Steatopygia, is a high degree of fat accumulation in and around the buttocks. The deposit of fat is not confined to the gluteal regions, but extends to the outside and front of the thighs, forming a thick layer reaching sometimes to the knee.

This development constitutes a genetic characteristic of the Khoisan. It is specially a feature of the women, but it occurs in a lesser degree in the males (in most genetic variations of Homo sapiens, females tend to exhibit a greater propensity to adipose tissue accumulation in the buttock region as compared with males). It has also been noted among the Pygmies of Central Africa and the Onge-tribe of the Andaman Islands. Among the Khoisan, it is regarded as a sign of beauty: it begins in infancy and is fully developed by the time of the first pregnancy. It is often accompanied by the formation known as elongated labia (labia minora that may extend as much as 4 inches outside the vulva).

What seems certain is that steatopygia in both sexes was fairly widespread among early human populations. The discovery in the caves of the south of France of figures in ivory presenting a remarkable development of the thighs, and even the peculiar prolongation of the nymphae, has been used to support this theory[citation needed]. However, the type of Neolithic Venus figurines sometimes referred to as “steatopygian Venus” do not strictly qualify as steatopygian, since they exhibit an angle of approximately 120 degrees between the back and the buttocks, while steatopygia strictly speaking is diagnosed at an angle of about 90 degrees only (Passemard 1938).

31
Jul
07

Becky aka Buckwild…your ghetto pass is revoked for this mess!

What kind of slave auction ass, sudo-dating game mess is this. Potential Negro #1, Potential Negro #2…WTF. What white person in their right mind is going to play a dating game called “Know the Negro” and not realize that someone might be offended? I’m going to need Mo’Nique, Shay, and the chick who’s hair looked like fire and the rest of the african americans who were on Flavor of Love and Charm School to check this chick. For real.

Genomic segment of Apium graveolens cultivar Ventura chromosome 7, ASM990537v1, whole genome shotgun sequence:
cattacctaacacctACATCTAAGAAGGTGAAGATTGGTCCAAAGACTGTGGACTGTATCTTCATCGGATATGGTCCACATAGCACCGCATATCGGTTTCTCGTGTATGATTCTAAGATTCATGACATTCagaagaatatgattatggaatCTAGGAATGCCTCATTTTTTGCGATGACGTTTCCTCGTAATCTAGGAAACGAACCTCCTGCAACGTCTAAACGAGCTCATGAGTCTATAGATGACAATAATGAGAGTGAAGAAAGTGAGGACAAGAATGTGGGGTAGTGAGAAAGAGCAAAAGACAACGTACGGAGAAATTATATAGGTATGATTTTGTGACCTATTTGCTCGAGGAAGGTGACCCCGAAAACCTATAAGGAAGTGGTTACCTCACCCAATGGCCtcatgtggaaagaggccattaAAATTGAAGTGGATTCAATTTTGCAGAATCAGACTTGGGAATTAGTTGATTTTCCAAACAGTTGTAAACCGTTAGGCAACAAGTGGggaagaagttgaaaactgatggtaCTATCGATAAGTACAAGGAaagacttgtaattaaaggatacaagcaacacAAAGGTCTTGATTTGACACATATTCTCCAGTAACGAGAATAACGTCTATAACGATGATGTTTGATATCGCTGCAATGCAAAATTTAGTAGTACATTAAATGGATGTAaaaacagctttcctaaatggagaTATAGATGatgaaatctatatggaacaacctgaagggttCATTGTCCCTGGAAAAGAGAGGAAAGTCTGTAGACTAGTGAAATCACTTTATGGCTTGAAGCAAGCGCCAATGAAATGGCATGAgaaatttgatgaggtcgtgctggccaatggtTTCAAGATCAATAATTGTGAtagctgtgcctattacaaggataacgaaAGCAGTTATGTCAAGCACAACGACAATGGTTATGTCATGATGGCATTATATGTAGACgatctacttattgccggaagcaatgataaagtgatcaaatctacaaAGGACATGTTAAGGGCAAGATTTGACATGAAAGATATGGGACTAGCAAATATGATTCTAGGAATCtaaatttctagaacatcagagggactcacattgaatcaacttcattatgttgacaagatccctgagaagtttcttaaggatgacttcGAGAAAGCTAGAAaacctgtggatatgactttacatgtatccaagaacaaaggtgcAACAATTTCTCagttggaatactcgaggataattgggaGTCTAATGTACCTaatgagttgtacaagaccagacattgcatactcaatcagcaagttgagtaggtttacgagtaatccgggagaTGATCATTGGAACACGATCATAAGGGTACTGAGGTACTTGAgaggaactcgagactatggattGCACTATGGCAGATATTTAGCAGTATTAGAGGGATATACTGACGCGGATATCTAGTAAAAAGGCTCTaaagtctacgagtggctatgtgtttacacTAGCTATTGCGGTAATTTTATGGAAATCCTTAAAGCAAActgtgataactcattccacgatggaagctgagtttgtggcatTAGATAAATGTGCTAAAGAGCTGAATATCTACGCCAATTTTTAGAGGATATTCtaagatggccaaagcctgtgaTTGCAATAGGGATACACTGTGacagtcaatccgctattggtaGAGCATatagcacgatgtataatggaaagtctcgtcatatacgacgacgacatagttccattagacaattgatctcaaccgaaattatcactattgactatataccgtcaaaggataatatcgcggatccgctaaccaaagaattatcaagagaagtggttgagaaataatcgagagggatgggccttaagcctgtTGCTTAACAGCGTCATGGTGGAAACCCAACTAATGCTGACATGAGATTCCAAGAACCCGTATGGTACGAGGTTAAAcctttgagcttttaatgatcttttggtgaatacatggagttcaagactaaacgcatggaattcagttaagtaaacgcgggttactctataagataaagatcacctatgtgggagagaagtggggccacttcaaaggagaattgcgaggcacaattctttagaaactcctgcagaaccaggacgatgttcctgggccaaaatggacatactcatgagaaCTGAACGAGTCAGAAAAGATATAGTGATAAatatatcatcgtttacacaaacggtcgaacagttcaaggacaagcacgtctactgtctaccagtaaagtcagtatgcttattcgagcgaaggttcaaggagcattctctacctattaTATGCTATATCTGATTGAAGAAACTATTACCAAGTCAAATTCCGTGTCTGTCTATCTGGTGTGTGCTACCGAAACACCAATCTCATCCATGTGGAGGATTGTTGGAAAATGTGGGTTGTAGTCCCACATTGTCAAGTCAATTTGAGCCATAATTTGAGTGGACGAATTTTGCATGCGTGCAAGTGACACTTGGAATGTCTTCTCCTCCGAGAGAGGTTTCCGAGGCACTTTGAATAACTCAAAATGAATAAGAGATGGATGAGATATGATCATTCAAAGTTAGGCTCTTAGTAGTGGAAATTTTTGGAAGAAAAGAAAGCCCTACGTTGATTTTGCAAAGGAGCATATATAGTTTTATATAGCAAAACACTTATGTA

Know the Negro…know that negroes aren’t going to be feeling this. Come on people…wake up. This is what happens when you let white folks get a little to familar with you. They can’t tell offensive stuff from fun stuff. We have to educate Whitey. It’s the only way they will learn. For the brothers who called in to the show to be the negros…damn…you know better than that man. You guys are encouraging this.

Becky aka Buckwild…do not pass GO, don’t collect $200, no more black dick for you…your hood pass is revoked. “Kick Rocks!”

Cowhead Show on 102.5, take the hoods off and listen a min. I don’t even have words to express how ignorant you are. However, I’m sure you’ll get many letters and calls from people who do have the words. Enjoy the free publicity while it lasts, bitches! Just because you are in a picture with a “negro” doesn’t mean shit to me. You know only a black radio show could have possibly gotten away with this…you can’t. Sure sure, it’s not fair and equal, but neither is racism.

19
Jun
07

Am I supposed to believe Angelina Joile is a black woman?

A Mighty Heart…A mighty damn shame. This is where beauty and celebrity cause blindness. Who the hell cast Angelina Joile as a bi-racial french woman? What kind of blackface bullshit is this. I mean I know she’s got a sista’s lips (cosmetically enhanced or natural…who cares) and she’s a lil tanner in the movie but don’tHalle and Thandie look more like this woman (widow of murdered Wall Street Journal reporter Daniel Pearl) >>>>

mpearl2.jpg

you mean to tell me that no bi-racial actresses fit the bill? I like Angelina. She’s cool, global, and very beautiful…but damn hollywood, you could have done better than this. She looks like a while woman with very very curly hair. I don’t see a biracial woman in the commercials for the movie. I see a white woman. Even an unknown actress would have been better. Then I might have been able to push past the fact that I see this white woman every five seconds on E!, in various tabloids when I’m at the store, etc. She’s too recognizable.